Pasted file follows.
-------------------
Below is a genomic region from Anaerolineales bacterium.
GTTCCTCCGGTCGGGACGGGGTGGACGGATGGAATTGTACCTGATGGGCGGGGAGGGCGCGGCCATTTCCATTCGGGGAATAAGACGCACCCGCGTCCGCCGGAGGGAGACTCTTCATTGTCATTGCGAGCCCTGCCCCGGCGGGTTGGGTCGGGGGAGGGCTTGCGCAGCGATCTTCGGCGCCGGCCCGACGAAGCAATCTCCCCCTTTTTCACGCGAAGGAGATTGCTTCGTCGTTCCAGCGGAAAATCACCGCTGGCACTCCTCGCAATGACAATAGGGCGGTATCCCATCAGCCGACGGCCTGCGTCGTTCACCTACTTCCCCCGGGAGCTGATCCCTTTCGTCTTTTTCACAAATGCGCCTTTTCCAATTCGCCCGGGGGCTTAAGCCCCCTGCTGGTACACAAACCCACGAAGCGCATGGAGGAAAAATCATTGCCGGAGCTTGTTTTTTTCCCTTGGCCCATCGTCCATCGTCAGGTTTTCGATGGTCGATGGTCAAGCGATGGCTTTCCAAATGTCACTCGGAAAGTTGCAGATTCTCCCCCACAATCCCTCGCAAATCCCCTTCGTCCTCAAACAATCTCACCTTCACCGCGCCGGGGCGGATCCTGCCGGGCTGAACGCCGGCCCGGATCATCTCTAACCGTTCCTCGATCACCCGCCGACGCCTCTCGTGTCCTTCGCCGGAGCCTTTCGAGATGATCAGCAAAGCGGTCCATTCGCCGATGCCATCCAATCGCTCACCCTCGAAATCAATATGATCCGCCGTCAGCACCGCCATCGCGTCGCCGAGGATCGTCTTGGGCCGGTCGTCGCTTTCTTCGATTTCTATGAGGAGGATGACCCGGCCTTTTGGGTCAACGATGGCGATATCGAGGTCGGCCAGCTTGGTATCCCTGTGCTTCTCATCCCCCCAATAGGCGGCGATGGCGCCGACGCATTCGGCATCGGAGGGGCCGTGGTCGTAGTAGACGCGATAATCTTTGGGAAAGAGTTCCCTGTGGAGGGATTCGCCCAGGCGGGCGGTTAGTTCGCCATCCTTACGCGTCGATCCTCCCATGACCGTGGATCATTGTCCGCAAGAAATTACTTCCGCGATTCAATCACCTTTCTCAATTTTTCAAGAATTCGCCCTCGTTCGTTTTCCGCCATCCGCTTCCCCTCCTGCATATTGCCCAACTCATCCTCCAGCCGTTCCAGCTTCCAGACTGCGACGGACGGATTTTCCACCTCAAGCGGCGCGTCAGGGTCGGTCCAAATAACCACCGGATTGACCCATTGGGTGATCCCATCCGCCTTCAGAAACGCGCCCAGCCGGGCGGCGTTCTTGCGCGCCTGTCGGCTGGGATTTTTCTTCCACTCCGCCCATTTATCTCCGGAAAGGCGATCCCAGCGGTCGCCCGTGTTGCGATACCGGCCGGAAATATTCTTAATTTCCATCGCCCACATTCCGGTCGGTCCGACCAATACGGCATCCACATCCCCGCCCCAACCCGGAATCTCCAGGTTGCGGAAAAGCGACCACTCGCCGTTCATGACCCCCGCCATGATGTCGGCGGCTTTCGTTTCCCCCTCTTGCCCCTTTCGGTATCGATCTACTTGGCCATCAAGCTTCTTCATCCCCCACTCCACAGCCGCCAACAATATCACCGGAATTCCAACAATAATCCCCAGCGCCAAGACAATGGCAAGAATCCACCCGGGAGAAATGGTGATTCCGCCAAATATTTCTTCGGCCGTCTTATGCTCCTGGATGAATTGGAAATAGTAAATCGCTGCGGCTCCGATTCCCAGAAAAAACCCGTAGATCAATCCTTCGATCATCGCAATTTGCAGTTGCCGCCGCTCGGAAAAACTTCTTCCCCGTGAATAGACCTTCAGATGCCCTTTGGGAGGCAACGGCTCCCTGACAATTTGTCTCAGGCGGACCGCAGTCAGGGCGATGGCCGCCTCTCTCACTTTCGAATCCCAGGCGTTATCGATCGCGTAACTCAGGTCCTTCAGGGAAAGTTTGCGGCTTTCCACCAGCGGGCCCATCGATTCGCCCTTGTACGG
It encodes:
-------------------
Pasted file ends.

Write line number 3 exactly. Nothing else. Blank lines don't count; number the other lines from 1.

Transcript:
It encodes: